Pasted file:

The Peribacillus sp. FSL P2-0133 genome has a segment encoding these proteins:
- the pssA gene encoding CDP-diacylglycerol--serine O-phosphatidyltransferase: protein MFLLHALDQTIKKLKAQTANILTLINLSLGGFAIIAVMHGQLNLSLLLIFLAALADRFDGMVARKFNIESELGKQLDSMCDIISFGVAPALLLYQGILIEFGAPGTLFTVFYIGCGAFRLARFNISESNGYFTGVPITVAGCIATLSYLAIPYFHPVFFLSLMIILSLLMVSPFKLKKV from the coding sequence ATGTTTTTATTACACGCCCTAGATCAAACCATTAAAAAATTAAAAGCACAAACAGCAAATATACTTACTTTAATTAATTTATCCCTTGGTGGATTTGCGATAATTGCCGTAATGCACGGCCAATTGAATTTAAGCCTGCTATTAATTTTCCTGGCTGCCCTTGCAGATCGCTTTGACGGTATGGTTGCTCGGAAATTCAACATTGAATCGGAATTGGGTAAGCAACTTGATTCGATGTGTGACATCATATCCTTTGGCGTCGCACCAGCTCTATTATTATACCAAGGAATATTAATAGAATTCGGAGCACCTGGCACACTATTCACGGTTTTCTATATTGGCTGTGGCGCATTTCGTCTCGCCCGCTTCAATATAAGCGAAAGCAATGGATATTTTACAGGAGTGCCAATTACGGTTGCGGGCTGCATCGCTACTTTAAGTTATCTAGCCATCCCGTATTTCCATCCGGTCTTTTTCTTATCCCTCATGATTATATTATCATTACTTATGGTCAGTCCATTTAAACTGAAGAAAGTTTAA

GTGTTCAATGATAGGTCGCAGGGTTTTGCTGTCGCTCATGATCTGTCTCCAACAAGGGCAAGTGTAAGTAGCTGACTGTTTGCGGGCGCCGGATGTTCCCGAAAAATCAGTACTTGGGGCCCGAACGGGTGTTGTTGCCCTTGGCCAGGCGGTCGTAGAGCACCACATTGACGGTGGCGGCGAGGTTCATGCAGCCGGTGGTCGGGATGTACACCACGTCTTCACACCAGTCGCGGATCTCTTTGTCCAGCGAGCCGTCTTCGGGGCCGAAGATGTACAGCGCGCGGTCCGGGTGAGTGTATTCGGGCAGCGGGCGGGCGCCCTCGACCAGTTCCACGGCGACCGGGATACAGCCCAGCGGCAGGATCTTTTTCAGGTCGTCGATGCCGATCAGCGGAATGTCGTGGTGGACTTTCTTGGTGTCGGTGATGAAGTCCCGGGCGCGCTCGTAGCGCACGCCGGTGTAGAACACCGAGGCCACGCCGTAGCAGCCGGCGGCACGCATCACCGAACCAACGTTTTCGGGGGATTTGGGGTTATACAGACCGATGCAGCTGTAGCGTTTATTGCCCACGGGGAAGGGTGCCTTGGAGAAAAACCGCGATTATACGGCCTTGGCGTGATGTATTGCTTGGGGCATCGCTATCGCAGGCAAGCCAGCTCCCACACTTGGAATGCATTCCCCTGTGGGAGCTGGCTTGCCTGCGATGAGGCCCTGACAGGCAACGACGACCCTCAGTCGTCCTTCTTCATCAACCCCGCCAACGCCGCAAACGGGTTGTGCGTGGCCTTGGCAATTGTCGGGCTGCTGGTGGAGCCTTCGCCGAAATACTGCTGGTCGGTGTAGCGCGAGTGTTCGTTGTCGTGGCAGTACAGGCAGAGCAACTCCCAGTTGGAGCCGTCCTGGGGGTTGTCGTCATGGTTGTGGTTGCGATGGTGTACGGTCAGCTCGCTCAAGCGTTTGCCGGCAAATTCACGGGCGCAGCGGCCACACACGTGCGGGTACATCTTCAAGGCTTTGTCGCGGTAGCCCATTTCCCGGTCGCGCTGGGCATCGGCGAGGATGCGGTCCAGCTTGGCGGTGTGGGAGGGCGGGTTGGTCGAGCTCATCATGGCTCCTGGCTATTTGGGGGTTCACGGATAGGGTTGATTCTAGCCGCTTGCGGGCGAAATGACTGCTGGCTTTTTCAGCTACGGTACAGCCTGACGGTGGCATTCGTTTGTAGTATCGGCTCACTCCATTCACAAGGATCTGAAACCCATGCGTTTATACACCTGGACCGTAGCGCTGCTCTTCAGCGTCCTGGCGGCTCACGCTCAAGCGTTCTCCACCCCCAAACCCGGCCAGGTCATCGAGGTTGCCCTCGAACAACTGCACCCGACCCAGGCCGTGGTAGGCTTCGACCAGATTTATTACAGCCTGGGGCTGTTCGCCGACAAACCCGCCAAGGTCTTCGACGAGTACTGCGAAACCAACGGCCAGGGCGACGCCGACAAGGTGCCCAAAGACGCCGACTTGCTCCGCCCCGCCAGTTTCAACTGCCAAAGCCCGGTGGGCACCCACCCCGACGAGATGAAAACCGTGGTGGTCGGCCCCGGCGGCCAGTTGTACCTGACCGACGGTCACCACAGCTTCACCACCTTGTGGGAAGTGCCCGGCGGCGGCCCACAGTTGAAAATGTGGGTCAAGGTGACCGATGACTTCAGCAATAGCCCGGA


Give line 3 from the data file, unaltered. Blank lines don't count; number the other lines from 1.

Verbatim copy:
GTGTTCAATGATAGGTCGCAGGGTTTTGCTGTCGCTCATGATCTGTCTCCAACAAGGGCAAGTGTAAGTAGCTGACTGTTTGCGGGCGCCGGATGTTCCCGAAAAATCAGTACTTGGGGCCCGAACGGGTGTTGTTGCCCTTGGCCAGGCGGTCGTAGAGCACCACATTGACGGTGGCGGCGAGGTTCATGCAGCCGGTGGTCGGGATGTACACCACGTCTTCACACCAGTCGCGGATCTCTTTGTCCAGCGAGCCGTCTTCGGGGCCGAAGATGTACAGCGCGCGGTCCGGGTGAGTGTATTCGGGCAGCGGGCGGGCGCCCTCGACCAGTTCCACGGCGACCGGGATACAGCCCAGCGGCAGGATCTTTTTCAGGTCGTCGATGCCGATCAGCGGAATGTCGTGGTGGACTTTCTTGGTGTCGGTGATGAAGTCCCGGGCGCGCTCGTAGCGCACGCCGGTGTAGAACACCGAGGCCACGCCGTAGCAGCCGGCGGCACGCATCACCGAACCAACGTTTTCGGGGGATTTGGGGTTATACAGACCGATGCAGCTGTAGCGTTTATTGCCCACGGGGAAGGGTGCCTTGGAGAAAAACCGCGATTATACGGCCTTGGCGTGATGTATTGCTTGGGGCATCGCTATCGCAGGCAAGCCAGCTCCCACACTTGGAATGCATTCCCCTGTGGGAGCTGGCTTGCCTGCGATGAGGCCCTGACAGGCAACGACGACCCTCAGTCGTCCTTCTTCATCAACCCCGCCAACGCCGCAAACGGGTTGTGCGTGGCCTTGGCAATTGTCGGGCTGCTGGTGGAGCCTTCGCCGAAATACTGCTGGTCGGTGTAGCGCGAGTGTTCGTTGTCGTGGCAGTACAGGCAGAGCAACTCCCAGTTGGAGCCGTCCTGGGGGTTGTCGTCATGGTTGTGGTTGCGATGGTGTACGGTCAGCTCGCTCAAGCGTTTGCCGGCAAATTCACGGGCGCAGCGGCCACACACGTGCGGGTACATCTTCAAGGCTTTGTCGCGGTAGCCCATTTCCCGGTCGCGCTGGGCATCGGCGAGGATGCGGTCCAGCTTGGCGGTGTGGGAGGGCGGGTTGGTCGAGCTCATCATGGCTCCTGGCTATTTGGGGGTTCACGGATAGGGTTGATTCTAGCCGCTTGCGGGCGAAATGACTGCTGGCTTTTTCAGCTACGGTACAGCCTGACGGTGGCATTCGTTTGTAGTATCGGCTCACTCCATTCACAAGGATCTGAAACCCATGCGTTTATACACCTGGACCGTAGCGCTGCTCTTCAGCGTCCTGGCGGCTCACGCTCAAGCGTTCTCCACCCCCAAACCCGGCCAGGTCATCGAGGTTGCCCTCGAACAACTGCACCCGACCCAGGCCGTGGTAGGCTTCGACCAGATTTATTACAGCCTGGGGCTGTTCGCCGACAAACCCGCCAAGGTCTTCGACGAGTACTGCGAAACCAACGGCCAGGGCGACGCCGACAAGGTGCCCAAAGACGCCGACTTGCTCCGCCCCGCCAGTTTCAACTGCCAAAGCCCGGTGGGCACCCACCCCGACGAGATGAAAACCGTGGTGGTCGGCCCCGGCGGCCAGTTGTACCTGACCGACGGTCACCACAGCTTCACCACCTTGTGGGAAGTGCCCGGCGGCGGCCCACAGTTGAAAATGTGGGTCAAGGTGACCGATGACTTCAGCAATAGCCCGGA